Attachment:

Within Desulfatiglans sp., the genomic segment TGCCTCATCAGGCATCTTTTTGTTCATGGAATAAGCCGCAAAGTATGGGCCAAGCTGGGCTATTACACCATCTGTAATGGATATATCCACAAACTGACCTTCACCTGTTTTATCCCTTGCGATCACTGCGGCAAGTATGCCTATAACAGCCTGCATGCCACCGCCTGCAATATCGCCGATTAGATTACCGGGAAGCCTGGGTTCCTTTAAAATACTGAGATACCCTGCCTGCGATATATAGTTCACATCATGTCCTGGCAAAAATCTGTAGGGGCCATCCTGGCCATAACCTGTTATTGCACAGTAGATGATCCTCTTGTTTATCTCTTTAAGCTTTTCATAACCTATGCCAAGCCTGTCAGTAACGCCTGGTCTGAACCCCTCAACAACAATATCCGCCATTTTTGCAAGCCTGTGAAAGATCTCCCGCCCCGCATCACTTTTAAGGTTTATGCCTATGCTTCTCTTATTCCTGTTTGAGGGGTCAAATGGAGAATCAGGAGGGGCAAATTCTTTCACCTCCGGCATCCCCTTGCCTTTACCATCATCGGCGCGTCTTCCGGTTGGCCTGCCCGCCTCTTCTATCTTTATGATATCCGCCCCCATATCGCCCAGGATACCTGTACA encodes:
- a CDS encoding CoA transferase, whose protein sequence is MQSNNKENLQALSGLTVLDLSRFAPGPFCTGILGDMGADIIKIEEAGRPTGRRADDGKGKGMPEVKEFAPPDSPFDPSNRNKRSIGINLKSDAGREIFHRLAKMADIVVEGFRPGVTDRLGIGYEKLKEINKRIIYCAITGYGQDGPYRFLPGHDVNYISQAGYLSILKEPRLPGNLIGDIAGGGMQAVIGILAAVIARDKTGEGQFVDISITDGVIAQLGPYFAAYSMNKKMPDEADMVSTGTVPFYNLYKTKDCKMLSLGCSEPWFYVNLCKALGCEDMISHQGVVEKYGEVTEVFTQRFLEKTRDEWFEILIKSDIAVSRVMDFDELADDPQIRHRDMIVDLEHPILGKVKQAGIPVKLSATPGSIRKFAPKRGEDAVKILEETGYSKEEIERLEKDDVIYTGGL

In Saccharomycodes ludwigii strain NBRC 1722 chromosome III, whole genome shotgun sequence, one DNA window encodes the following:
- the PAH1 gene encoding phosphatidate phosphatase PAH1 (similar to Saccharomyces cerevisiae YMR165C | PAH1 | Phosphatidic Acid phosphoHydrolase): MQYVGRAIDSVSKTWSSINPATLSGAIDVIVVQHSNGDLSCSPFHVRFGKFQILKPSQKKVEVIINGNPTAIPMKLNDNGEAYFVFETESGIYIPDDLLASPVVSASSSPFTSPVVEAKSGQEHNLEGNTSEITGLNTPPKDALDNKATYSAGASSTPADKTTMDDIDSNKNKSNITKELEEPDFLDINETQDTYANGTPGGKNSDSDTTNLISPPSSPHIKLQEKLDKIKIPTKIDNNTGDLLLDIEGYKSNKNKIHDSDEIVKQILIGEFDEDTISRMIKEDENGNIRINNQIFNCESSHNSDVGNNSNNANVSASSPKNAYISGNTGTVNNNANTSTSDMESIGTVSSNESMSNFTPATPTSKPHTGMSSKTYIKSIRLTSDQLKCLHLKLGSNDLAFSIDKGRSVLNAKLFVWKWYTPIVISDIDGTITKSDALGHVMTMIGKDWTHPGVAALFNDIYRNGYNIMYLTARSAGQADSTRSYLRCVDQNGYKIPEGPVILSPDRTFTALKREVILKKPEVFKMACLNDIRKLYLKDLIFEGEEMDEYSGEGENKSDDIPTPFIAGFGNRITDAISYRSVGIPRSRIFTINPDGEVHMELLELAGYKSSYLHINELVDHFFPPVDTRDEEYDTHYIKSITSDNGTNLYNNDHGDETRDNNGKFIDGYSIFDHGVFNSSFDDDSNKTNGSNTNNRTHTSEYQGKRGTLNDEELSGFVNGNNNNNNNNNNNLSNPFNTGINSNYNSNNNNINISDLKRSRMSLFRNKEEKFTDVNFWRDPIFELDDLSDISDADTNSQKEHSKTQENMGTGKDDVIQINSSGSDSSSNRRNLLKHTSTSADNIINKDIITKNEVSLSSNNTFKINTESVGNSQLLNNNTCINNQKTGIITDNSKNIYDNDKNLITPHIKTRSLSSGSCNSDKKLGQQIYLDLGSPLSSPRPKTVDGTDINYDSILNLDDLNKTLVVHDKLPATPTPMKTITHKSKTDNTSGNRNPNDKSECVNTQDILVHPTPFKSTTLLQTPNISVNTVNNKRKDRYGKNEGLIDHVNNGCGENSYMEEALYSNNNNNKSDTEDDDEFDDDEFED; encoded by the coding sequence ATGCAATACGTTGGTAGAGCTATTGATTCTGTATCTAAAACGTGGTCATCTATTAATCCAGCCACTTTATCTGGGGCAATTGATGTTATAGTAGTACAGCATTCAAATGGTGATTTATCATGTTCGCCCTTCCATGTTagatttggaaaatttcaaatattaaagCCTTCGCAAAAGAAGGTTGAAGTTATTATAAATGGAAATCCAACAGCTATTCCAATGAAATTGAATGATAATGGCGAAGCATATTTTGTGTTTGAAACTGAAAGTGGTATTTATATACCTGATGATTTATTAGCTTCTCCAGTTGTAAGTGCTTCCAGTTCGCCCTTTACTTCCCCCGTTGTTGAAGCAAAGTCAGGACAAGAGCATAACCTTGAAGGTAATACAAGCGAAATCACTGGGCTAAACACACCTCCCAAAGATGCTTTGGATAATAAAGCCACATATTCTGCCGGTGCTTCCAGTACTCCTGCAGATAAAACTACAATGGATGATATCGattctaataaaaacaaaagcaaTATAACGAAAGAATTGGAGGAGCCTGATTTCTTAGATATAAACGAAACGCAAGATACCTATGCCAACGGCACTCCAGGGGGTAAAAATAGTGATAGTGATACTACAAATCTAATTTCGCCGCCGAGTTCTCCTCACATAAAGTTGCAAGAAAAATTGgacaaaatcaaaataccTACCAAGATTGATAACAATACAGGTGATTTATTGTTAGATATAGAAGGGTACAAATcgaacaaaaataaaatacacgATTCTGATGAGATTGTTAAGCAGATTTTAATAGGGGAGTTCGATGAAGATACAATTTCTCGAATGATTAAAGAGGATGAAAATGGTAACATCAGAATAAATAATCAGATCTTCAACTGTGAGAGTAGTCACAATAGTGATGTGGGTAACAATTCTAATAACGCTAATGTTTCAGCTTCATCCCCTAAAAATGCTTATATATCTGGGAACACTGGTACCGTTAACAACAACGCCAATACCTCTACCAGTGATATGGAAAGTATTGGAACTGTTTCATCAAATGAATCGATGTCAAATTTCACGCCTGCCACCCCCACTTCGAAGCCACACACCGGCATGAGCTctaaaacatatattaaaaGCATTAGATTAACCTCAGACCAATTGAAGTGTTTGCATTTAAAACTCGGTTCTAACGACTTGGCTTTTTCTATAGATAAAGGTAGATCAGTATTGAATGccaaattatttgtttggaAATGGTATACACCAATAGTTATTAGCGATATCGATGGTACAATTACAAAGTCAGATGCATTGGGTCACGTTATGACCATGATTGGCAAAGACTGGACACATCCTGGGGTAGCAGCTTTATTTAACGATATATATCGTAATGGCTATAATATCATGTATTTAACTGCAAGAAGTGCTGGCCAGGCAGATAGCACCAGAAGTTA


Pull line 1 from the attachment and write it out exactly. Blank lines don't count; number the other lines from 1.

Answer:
Within Desulfatiglans sp., the genomic segment TGCCTCATCAGGCATCTTTTTGTTCATGGAATAAGCCGCAAAGTATGGGCCAAGCTGGGCTATTACACCATCTGTAATGGATATATCCACAAACTGACCTTCACCTGTTTTATCCCTTGCGATCACTGCGGCAAGTATGCCTATAACAGCCTGCATGCCACCGCCTGCAATATCGCCGATTAGATTACCGGGAAGCCTGGGTTCCTTTAAAATACTGAGATACCCTGCCTGCGATATATAGTTCACATCATGTCCTGGCAAAAATCTGTAGGGGCCATCCTGGCCATAACCTGTTATTGCACAGTAGATGATCCTCTTGTTTATCTCTTTAAGCTTTTCATAACCTATGCCAAGCCTGTCAGTAACGCCTGGTCTGAACCCCTCAACAACAATATCCGCCATTTTTGCAAGCCTGTGAAAGATCTCCCGCCCCGCATCACTTTTAAGGTTTATGCCTATGCTTCTCTTATTCCTGTTTGAGGGGTCAAATGGAGAATCAGGAGGGGCAAATTCTTTCACCTCCGGCATCCCCTTGCCTTTACCATCATCGGCGCGTCTTCCGGTTGGCCTGCCCGCCTCTTCTATCTTTATGATATCCGCCCCCATATCGCCCAGGATACCTGTACA encodes: